There will be a “lighting” of a black smoke Christmas tree at 2:30 today, Eastern Time in Washington, DC. You can watch it streaming live over the internet. Read on to find out how to watch it.
Warning, this is an experiment. Even the artist does not know if it will work. But Chinese artist Cai Guo-Qiang is famous for creating amazing works of art using fireworks, black powder, and pyrotechnics.
How about his black rainbow in the air?
Or this one?
…or this one from the Beijing Olympics?
Today’s event is the second pyrotechnic event staged by the artist in Washington, DC. Watch this 2005 video of Mr. Cao’s “Tornado” made from fireworks salutes. Be patient, it’s at the very end of the display.
Here’s his rendering for today’s daylight attempt at creating a Christmas tree in the air from black smoke.
I can’t get down into DC myself to watch it live this afternoon, but happily it’s being streamed live on the internet. Cross your fingers that the wind is right and join me at 2:45 today.
Cai Guo-Qiang’s “Black Christmas Tree 2″ made from black smoke and other fireworks, streaming live at 2:45pm today at
http://asia.si.edu/Sackler25/ < <====== Click here for streaming video.
Here’s the official announcement from the Smithsonian Museum’s Freer and Sackler (oriental) galleries:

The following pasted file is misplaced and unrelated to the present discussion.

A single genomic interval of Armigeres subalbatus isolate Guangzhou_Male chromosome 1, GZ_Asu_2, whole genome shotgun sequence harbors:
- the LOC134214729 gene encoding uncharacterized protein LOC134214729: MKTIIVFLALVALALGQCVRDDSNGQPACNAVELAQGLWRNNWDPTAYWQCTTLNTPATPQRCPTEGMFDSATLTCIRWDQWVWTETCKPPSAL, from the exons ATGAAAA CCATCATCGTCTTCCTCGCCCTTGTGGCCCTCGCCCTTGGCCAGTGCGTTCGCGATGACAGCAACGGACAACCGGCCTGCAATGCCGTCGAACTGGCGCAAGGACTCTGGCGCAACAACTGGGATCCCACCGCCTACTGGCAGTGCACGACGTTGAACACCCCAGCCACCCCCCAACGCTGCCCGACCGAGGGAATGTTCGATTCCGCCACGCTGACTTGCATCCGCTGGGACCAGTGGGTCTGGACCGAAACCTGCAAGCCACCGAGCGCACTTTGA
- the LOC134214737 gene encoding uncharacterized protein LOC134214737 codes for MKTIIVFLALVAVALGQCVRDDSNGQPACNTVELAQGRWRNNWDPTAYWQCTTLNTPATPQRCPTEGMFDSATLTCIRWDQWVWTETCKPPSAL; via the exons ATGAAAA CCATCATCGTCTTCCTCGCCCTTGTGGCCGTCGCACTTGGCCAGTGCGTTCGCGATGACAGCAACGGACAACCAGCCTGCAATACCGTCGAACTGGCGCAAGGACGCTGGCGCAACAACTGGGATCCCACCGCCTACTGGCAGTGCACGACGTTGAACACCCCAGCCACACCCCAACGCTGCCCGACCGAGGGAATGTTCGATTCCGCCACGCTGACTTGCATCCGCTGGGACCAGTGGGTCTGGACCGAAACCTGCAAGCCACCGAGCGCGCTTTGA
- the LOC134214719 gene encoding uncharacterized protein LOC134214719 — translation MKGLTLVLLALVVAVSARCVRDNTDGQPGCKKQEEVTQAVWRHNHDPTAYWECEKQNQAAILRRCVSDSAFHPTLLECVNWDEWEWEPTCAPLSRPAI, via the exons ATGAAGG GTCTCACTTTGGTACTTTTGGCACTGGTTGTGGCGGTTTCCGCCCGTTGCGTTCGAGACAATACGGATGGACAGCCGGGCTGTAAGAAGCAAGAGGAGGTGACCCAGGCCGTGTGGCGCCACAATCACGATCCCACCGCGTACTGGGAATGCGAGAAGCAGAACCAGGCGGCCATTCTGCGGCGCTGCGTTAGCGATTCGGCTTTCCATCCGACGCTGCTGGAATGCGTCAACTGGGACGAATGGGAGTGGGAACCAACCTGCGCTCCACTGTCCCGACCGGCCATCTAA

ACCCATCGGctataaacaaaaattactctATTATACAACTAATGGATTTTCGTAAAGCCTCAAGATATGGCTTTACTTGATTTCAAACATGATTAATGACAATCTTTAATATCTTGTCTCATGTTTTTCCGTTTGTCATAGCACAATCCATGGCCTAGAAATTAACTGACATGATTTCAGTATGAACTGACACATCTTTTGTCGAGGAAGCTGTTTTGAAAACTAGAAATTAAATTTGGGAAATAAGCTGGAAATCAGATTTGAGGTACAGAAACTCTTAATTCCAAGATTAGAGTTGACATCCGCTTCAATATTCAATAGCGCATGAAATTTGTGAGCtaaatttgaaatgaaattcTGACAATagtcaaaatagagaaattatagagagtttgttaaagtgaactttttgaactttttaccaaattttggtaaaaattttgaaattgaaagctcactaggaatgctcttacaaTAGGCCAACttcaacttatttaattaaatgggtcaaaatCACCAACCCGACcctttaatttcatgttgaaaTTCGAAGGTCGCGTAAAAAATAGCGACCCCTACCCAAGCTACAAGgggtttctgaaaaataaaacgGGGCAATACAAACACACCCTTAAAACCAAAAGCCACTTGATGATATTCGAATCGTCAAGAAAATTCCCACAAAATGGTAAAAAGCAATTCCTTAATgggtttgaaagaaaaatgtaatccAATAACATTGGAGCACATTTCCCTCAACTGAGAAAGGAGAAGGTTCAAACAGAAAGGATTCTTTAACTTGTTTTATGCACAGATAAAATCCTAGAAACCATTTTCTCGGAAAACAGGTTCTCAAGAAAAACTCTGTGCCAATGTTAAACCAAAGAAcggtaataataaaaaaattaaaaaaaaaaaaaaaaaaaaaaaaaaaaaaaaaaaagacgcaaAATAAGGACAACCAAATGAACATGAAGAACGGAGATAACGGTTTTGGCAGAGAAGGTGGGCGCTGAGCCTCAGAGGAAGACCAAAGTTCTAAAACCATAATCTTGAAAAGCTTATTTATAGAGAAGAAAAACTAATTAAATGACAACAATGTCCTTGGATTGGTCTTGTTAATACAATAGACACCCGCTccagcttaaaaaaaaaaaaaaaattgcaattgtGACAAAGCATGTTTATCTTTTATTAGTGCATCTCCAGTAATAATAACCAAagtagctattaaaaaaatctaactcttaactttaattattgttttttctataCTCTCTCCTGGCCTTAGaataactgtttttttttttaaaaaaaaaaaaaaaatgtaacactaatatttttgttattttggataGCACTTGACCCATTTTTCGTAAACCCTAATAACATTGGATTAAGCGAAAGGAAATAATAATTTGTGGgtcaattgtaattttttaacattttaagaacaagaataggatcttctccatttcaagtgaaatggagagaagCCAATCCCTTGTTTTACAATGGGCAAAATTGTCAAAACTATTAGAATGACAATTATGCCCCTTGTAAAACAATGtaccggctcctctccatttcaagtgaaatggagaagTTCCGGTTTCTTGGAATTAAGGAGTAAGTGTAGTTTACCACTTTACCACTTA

In celebration of the Arthur M. Sackler Gallery’s 25th anniversary, Chinese artist Cai Guo-Qiang stages one of his remarkable “explosion events,” a thrilling combination of pyrotechnics, artistry, and optical illusion in four dimensions.
A live 40-foot-tall pine tree will erupt in an effervescent shimmer of fireworks as if in a tree-lighting ceremony, followed by a cascade of black ink-like smoke that mimics the flowing beauty of traditional Chinese brush drawings. The tree-shaped cloud of smoke drifting through the air will create a spectral scene of two trees, one real and one ethereal.
The event will be streamed live at asia.si.edu/Sackler25.
The event is planned in honor of the Sackler’s 25th and Art in Embassies’ 50th anniversaries, and is a highlight of both organizations’ anniversary week programming.
The site-specific staging is part of Cai’s larger series of “explosion events,” which have been featured at the Museum of Contemporary Art, Los Angeles; the John F. Kennedy Center for the Performing Arts, Washington, DC; Central Park in New York City curated by Creative Time; and numerous international institutions.
Image: Sketch for “Explosion Event,” Cai Guo-Qiang (b. 1957, Quanzhou, China; lives in New York); 2012; pencil and marker on printed paper; Collection of the artist; Ref #2012.2317
Did you watch it? Have you ever seen any of Cao Guo-Qiang’s other pyrotechnic events live? What did you think? Give us your comments below.